A capacity crowd attended Dr. Joseph Nye’s Walter Roberts Endowment lecture on January 28 at George Washington University’s School of International Affairs in Washington. He shared the stage with Tara Sonenshine, former Under Secretary of State for Public Diplomacy, who asked penetrating questions preceding those from the audience of diplomats and students attracted by the potential of public diplomacy as a career.
Harvard Professor Nye has been known nationally since originally coining the term “soft power” in 1990. Writing in Foreign Affairs, John Ikenberry described “soft power” as “the ability of a country to persuade others to do what it wants without force or coercion….”
At the annual Walter Roberts Lecture, Dr. Nye related the concept of soft power to the subject of his latest book, “Do Morals Matter?”
“Intentions, Means and Consequences”
These factors, Dr. Nye told the annual forum established by the late U.S. public diplomacy giant Walter Roberts, are key in thinking about what steps national leaders might take to produce successful moral outcomes.
“The assessment of long range consequences,” Dr. Nye said, “is what counts.” Leaders may be tempted to pursue “hard power”, i.e. military action, in resolving crises quickly, when using soft power (persuasion, building alliances on an issue) might yield safer and more solid long-range results.
Clearly outlining intentions, and persuading others to sign on, is key. Sharing means, joint contributions or agreements to move ahead to the goal, is the second major characteristic in solving a crisis. The hope for shared positive consequences is the third element.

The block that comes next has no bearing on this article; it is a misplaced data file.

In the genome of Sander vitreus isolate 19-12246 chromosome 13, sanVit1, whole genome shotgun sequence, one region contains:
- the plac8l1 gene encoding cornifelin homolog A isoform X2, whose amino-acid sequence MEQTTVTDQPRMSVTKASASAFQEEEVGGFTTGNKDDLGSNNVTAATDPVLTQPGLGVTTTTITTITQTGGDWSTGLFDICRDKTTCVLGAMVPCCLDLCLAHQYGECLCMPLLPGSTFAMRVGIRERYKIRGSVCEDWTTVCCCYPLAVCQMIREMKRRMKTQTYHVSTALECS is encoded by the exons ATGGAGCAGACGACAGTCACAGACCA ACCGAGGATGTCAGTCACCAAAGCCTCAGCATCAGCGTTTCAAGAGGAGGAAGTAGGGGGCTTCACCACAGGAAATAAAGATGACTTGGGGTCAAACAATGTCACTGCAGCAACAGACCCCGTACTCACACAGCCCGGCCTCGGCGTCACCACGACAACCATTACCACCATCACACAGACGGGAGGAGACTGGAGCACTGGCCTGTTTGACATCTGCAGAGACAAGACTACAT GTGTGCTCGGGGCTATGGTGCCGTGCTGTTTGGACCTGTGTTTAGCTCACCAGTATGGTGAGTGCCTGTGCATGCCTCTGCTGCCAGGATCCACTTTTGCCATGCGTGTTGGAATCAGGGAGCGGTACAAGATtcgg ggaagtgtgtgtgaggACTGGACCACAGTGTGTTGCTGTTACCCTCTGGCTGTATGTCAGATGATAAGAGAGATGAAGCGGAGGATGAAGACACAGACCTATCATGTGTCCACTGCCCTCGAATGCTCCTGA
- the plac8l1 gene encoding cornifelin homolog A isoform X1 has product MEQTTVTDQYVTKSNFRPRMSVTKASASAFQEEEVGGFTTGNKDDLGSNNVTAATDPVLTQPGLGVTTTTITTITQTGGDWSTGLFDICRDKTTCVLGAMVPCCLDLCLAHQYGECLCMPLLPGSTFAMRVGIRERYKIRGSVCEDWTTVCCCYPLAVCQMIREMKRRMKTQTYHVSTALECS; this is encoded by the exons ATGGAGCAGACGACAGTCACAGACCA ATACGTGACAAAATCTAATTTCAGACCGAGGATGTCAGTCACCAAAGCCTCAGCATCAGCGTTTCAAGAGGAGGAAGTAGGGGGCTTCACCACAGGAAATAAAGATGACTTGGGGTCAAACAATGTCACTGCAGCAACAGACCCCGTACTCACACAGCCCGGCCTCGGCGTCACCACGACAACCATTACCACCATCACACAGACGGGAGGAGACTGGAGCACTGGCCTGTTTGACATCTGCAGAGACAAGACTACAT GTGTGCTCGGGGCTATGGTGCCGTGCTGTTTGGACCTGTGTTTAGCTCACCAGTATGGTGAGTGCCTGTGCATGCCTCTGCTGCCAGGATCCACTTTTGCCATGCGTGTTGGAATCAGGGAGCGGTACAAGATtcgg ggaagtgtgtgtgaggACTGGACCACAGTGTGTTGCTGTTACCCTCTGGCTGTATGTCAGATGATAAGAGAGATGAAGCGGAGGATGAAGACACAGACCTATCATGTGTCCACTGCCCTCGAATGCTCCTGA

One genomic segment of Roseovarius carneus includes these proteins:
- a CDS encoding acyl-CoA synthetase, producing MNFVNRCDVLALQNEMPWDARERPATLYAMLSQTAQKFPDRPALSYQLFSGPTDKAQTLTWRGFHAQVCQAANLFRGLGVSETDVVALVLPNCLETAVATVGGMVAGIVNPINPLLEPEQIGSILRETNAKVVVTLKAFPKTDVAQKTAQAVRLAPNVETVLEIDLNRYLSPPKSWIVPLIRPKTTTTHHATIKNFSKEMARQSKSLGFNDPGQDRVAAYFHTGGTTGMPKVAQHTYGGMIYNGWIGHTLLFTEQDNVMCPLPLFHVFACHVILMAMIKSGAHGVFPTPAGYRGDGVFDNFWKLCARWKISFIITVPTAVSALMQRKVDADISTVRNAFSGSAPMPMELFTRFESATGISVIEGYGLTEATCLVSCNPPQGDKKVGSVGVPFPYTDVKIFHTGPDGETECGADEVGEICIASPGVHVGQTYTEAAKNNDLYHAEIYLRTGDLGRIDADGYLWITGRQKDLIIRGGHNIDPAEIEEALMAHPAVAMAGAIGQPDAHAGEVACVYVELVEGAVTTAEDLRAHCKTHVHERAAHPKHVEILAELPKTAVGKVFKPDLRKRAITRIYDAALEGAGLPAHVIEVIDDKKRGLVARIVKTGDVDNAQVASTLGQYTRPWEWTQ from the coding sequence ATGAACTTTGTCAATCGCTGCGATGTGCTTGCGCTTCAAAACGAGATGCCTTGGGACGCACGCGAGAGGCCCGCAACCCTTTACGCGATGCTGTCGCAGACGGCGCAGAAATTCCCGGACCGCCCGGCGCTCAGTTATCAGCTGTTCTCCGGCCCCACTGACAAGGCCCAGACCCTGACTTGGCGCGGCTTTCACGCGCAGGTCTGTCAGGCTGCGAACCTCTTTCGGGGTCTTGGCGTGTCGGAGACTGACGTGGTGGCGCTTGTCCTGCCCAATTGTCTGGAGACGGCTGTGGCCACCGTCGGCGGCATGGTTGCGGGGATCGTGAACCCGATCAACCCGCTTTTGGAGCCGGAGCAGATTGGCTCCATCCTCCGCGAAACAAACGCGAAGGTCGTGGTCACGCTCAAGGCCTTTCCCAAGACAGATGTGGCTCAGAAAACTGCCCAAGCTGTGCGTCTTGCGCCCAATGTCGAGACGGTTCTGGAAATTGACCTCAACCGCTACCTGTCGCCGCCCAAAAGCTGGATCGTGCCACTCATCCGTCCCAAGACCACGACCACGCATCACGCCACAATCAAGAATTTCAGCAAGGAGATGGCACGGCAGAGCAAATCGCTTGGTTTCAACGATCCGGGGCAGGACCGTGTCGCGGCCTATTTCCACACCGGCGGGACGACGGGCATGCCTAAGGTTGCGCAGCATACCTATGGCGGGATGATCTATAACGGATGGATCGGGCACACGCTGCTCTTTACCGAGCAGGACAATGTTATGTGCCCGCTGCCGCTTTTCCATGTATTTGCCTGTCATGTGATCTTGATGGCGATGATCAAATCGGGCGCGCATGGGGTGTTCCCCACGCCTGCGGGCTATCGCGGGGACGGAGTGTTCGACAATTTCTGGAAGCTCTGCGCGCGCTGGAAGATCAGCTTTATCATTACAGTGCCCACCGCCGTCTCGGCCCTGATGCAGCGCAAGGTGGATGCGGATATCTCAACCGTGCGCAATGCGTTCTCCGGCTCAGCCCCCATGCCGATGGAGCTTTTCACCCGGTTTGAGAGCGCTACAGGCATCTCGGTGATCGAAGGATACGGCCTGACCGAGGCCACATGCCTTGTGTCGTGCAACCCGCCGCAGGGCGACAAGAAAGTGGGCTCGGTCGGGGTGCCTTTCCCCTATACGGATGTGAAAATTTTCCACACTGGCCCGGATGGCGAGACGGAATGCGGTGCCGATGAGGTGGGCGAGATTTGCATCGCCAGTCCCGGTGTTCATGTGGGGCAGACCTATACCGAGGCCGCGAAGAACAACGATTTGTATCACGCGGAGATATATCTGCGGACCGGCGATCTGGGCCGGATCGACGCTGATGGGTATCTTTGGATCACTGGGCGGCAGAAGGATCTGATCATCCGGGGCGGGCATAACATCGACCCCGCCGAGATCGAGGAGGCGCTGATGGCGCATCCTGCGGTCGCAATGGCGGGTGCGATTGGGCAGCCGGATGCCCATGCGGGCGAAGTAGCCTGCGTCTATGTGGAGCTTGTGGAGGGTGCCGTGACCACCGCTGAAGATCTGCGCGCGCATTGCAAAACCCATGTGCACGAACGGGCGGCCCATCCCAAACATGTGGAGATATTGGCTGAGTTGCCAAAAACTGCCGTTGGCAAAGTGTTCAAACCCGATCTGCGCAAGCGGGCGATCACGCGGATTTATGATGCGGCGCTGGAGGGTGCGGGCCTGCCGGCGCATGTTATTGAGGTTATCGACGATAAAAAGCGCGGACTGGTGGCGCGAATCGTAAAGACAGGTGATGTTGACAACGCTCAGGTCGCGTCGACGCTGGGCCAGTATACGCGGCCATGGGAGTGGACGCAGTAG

“Do morals matter?” Dr. Nye asked, drawing from history for examples. In the waning weeks of World War II, the relatively new U.S. President Harry S Truman had to make a key decision: Should America use its newly developed atomic bomb against Japan, the remaining Axis power? That bomb had been dropped on Hiroshima, killing tens of thousands Japanese civilians, and Truman ordered a second atomic bomb attack on Nagasaki, killing many more of its citizens. That led Japan to agree on terms of unconditional surrender about two weeks later, ending the 20th century’s most horrific conflict but likely saving countless more Japanese and American lives.
Dr. Nye recalled that in the 1950s, as the U.S. became mired in the Korean war, General Douglas MacArthur, the U.S. commander, recommended that America use its newly-developed atomic bomb to against 20 to 40 cities in Communist China, which was allied with and supporting North Korea. President Truman declined to do so, an example of careful thinking about the moral consequences of killing millions more Asians.
“The United States and China together have a lot to offer,” Professor Nye said, turning to the current era. “We could work for common agendas by using soft power means rather than hard power”.
It doesn’t always succeed in a world of complex diplomacy. Responding to a question from the audience, Dr. Nye said: “I think, for example, that BREXIT (Britain leaving the European Union February 1) was a big mistake.”
“Governments,” Dr. Nye stressed,”will remain the most powerful actors on the global stage, but the stage has become more crowded… As American scholar and international relations specialist John Arquilla noted: ‘In today’s global information age, victory may sometimes depend not on whose army wins, but on whose story wins’.”
As a 36-year veteran of the Voice of America (VOA), Alan Heil traveled to more than 40 countries a foreign correspondent in the Middle East, and later as director of News and Current Affairs, deputy director of programs, and deputy director of the nation’s largest publicly-funded overseas multimedia network. Today, VOA reaches more than 275 million people around the world each week via radio, television and online media. Read More